It’s all sun and Games for Sunshine Coast


While metropolitan property markets report a going-out of the tide on property values, investment prospects still lap the shores of Queensland’s Sunshine Coast.

While metropolitan property markets report a going-out of the tide on property values, investment prospects still lap the shores of Queensland’s Sunshine Coast.

Median house prices remain over a $1 million dollars and there is strong evidence forecasting, not just fine, but exceptional investment weather ahead.

CoreLogic price growth and rental data support the notion that the Sunshine Coast is experiencing stability in the wake of rapid growth.

The median house price on sits at $1,108,090, compared to the rest of Queensland, which is half that at $555,277.

The Sunshine Coast, 100 kilometres north of central Brisbane, spans around 60 kilometres of coastline, from Pelican Waters in the south to Tewantin in the north.

The strongest coastal location is Noosa with a median house price of $1,615,404, showing a monthly, quarterly and annual change of 1.6 per cent, 5.3 per cent and 30.1 per cent, respectively.

The weakest – though still very strong – is Nambour, where the median price is $894,830 with monthly, quarterly and annual price growth sitting at 1.4 per cent, 5.7 per cent and 29.1 per cent respectively.

The story these figures don’t tell however is the explosion of major infrastructure projects, including housing developments such as the $4 billion master-planned Palmview community, preparation to host the 2032 Olympics, a redevelopment of the Maroochydore CBD and the Sunshine Coast International Broadband Network project that will be adjacent to it.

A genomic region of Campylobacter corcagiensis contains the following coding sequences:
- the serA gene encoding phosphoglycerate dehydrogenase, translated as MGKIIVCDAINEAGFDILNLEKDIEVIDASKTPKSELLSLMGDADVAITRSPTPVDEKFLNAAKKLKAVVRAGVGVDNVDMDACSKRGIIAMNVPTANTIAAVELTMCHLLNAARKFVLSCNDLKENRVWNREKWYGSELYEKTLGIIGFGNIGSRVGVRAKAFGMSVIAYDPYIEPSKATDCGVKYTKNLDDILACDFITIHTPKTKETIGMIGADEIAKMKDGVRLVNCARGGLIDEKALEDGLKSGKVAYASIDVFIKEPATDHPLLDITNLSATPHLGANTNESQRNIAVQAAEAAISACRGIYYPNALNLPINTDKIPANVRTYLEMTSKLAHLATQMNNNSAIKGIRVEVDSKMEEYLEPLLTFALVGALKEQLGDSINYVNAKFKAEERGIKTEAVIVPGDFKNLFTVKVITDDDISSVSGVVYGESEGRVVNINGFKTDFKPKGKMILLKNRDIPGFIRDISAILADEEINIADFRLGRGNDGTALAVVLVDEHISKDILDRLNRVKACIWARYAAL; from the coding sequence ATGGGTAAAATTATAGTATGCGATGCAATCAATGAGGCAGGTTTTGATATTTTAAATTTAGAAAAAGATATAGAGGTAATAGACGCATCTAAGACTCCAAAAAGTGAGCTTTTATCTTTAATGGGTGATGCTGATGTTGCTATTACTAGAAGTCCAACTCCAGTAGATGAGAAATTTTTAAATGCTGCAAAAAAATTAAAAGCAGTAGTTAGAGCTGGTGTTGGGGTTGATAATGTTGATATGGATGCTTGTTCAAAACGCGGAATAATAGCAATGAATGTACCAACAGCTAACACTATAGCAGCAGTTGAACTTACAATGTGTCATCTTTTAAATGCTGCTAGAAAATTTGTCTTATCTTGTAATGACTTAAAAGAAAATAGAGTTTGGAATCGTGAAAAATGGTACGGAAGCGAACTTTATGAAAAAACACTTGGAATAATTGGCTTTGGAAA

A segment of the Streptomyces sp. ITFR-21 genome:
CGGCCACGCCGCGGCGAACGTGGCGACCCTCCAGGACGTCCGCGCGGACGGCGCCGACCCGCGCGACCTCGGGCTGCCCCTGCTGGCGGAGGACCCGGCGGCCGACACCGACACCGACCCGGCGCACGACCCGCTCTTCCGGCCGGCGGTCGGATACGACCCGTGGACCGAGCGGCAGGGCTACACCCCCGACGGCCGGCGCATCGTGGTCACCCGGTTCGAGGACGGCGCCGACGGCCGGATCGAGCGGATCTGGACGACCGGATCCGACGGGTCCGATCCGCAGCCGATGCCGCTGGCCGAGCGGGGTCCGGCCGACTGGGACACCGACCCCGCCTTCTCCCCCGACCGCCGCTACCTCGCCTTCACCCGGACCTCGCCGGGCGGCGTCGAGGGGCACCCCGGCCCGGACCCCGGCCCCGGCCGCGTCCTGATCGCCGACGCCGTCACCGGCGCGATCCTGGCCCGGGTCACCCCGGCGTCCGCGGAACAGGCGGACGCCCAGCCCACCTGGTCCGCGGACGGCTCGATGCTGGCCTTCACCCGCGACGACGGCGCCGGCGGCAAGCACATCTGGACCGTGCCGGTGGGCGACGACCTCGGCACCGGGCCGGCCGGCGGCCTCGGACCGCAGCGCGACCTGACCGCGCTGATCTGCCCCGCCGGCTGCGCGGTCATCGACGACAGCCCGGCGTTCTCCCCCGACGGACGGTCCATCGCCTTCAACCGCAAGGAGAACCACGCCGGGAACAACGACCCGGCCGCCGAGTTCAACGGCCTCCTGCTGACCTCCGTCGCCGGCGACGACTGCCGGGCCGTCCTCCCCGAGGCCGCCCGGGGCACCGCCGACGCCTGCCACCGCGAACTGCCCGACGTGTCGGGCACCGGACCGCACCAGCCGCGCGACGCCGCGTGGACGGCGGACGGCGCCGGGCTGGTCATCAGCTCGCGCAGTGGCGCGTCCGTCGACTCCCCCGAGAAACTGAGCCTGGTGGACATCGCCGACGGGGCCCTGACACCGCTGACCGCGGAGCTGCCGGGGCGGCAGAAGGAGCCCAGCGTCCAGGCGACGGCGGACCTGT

Speaking to API Magazine about investment prospects on the Sunshine Coast, Mooloolaba-based Direct Collective CEO and Head of Research, Mal Cayley, said, “There there has never been an opportunity presented to a residential property investor in Australia’s history than what the Sunshine Coast presents today – that’s a pretty bold statement but all the evidence is there.”

Towns of the Sunshine Coast

The Olympic Games are to be hosted on the Sunshine Coast in 2032 and may boost visitation but the greatest benefit Mr Cayley expects, above social capital, is putting the Sunshine Coast on the map.

“The opportunity has never presented itself in any Australian city in history and unlikely to again.

“It’s beyond unique, it’s literally a set of once in history-type circumstances and some of the contributing factors have no precedence, so there’s nothing we can compare it to, to begin to understand its full impact.”

“There are people in Victoria and New South Wales who still don’t geographically understand where the Sunshine Coast is.

“We still get a lot of people thinking it’s part of the Gold Coast, and that it’s south of Brisbane not north, or that it’s its own region.”

Consequently, much of the Coast’s growth has been driven by local investment.

“What’s happening here is happening from a local perspective, not from a hugely national or international investment perspective, like what happened on the Gold Coast in the 1980s and early 90s,” Mr Cayley said.

“It’s very much about a diversifying and expanding economy that has this incredible lifestyle positioning as well, as lifestyle that attracts people to the region, but what they’re actually coming to the region for is jobs.”